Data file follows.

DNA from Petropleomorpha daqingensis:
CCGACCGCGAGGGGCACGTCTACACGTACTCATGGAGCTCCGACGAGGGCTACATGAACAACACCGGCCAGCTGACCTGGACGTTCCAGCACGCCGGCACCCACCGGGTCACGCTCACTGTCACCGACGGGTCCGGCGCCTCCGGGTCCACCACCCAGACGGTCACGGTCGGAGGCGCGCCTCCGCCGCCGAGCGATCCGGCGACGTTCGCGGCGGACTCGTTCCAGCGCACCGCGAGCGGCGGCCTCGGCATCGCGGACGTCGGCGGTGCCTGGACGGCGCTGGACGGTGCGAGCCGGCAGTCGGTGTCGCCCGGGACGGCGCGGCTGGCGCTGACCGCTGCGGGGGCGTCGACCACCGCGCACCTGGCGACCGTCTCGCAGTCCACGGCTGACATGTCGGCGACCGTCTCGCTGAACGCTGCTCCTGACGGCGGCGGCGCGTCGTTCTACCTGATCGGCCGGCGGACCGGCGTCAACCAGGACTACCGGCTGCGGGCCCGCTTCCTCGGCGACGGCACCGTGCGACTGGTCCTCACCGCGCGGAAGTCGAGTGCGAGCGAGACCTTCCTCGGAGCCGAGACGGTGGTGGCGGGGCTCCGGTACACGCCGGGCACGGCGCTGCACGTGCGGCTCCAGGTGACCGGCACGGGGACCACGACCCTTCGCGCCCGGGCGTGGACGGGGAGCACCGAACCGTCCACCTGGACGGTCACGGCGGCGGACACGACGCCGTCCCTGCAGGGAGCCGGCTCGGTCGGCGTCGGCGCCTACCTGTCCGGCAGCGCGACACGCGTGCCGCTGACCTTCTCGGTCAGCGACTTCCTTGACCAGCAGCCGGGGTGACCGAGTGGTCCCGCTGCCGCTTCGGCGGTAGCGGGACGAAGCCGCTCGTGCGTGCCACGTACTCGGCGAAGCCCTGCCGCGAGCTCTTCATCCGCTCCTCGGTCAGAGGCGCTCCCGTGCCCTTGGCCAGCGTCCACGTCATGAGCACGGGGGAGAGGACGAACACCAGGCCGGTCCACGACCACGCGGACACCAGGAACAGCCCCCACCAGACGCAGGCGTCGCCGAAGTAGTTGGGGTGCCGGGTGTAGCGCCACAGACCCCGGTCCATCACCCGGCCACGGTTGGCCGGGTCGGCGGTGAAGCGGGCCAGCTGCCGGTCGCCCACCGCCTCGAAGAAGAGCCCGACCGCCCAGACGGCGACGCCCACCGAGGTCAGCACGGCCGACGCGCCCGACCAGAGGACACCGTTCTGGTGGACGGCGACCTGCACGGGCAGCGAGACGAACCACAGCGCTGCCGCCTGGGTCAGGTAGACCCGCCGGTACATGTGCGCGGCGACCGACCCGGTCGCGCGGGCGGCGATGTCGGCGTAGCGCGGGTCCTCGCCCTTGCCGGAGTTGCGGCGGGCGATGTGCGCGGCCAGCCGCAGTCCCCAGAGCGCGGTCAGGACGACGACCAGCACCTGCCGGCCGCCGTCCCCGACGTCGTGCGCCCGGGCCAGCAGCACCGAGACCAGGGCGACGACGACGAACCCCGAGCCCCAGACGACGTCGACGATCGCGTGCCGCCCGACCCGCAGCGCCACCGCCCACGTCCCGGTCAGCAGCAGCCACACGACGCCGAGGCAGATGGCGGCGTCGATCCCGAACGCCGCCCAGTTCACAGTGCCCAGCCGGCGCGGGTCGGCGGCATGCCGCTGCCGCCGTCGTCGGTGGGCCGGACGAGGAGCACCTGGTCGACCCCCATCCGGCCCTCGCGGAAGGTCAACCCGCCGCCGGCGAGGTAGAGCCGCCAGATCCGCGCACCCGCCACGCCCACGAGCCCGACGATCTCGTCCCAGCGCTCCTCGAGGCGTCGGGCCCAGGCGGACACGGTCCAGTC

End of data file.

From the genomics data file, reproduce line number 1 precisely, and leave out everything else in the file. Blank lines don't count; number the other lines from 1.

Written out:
DNA from Petropleomorpha daqingensis: